Brussels’ best-dressed statue finally has a museum to call its own. Since the opening of the GardeRobe Manneken Pis earlier this month, the capital’s most famous landmark gets to show off his overflowing wardrobe of close to 1,000 outfits, all tailor-made gifts from across the globe that leave a convenient hole so that the Manneken can keep doing his business.
While his tiny stature often takes international visitors by surprise, the sheer volume of the peeing boy’s wardrobe is sure to inspire a few dropped jaws. With over 960 suits at his disposal – a number that grows by 20 to 25 items every year – and his cramped closet at the City Museum on the Grand-Place only displaying a fraction of that, the Manneken was long overdue for a proper space to present his unique collection to the world. That space now exists on the Rue du Chêne 19, a hop, skip and jump from where he stands proudly peeing from his pedestal. Meanwhile, the City Museum’s room now features a treasure trove of historic tales and curious paraphernalia revolving around Brussels’ rebellious little lad.
At the new museum, baptized the “GardeRobe Manneken Pis,” 130 outfits on 130 exact Manneken models are on display, broken down into seven distinct categories. Since the beloved bronze boy has been the recipient of costumes donated by monarchs, embassies, folkloric organizations, charitable groups and many others, his colorful wardrobe isn’t just extensive; it’s about as diverse as the heart of Europe itself. At “folklore,” you’ll find a Chinese dragon costume covering every inch of the Manneken, and at “celebrities,” you’ll see the boy keeping Elvis alive in spirit. Political, religious, or advertising garb are about the only things you won’t see him wear – the Manneken is all about culture and inclusion. Everything else, from Lithuanian basketball player to tiny scuba diver, is on the table.
Dressing up the cheeky boy has been a favored tradition of the city since the 17th century, with a 1615 painting already showing him in shepherd’s clothes during the historic Ommegang parade. For a long time, the donors were mainly Brussels institutions and foreign monarchs such as Louis XIV, who gave the city a lavish gentleman costume in 1747 to apologize for his Brussels-stationed garrison that had attempted to steal the little guy. The Sun King’s gift is the oldest preserved costume left, and Brussels artist Isabelle de Borchgrave has created a paper replica of it to display in the new museum.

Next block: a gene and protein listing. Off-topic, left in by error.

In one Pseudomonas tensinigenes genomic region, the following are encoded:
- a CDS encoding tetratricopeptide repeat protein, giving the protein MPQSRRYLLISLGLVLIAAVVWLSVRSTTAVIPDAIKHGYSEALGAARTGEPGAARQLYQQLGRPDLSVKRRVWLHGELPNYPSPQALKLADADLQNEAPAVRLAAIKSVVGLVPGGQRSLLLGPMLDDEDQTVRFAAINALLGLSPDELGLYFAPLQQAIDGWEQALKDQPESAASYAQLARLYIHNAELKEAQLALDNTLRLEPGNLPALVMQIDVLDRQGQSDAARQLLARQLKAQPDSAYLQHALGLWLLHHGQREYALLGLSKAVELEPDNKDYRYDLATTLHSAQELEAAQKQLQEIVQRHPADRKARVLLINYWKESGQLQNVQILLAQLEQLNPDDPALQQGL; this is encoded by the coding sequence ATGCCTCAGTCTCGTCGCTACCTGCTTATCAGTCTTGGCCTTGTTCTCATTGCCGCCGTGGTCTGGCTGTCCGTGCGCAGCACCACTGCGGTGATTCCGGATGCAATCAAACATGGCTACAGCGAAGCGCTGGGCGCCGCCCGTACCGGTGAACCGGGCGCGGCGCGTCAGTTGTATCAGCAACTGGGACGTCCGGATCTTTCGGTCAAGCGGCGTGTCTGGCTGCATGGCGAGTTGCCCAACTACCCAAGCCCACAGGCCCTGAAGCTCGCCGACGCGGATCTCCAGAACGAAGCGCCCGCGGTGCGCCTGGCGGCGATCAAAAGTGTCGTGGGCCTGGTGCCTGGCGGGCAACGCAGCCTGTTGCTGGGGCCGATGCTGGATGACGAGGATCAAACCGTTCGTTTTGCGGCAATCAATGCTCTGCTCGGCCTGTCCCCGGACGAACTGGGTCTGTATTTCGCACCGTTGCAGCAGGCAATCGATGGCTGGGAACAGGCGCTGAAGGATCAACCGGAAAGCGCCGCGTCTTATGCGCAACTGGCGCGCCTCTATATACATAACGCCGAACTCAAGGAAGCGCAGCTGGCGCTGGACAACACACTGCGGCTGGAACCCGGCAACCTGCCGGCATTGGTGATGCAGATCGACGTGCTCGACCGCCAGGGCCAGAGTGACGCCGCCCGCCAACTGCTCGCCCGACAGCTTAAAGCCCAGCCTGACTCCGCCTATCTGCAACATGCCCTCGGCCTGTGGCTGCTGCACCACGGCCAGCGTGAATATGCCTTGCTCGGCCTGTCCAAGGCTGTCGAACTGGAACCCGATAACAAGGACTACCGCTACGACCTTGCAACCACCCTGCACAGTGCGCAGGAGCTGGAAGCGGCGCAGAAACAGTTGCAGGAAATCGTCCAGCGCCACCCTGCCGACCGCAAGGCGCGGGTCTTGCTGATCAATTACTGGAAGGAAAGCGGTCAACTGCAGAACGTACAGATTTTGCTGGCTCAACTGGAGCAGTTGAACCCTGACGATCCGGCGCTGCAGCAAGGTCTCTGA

It was only at the beginning of the 20th century that the Manneken’s closet started expanding slowly, and he began to be decked out for special occasions. By the 80s, things had really started snowballing, with 15 new outfits added every year, and the jostle to offer him extravagant or humorous ones has only intensified since. At the moment, the Manneken’s naked body gets covered up 130 days of the year, and a detailed calendar has been put into place so that the public knows when exactly he’ll be wearing what. The newest item in the bunch, made for the opening of the museum, is a replica of his first known costume: the shepherd’s clothes from the 17th-century painting.
Both the GardeRobe Manneken Pis and the Manneken-Pis room at the Maison du Roi (the City Museum) are accessible with the same ticket. The Manneken’s fountain forms the connective tissue between the two spaces.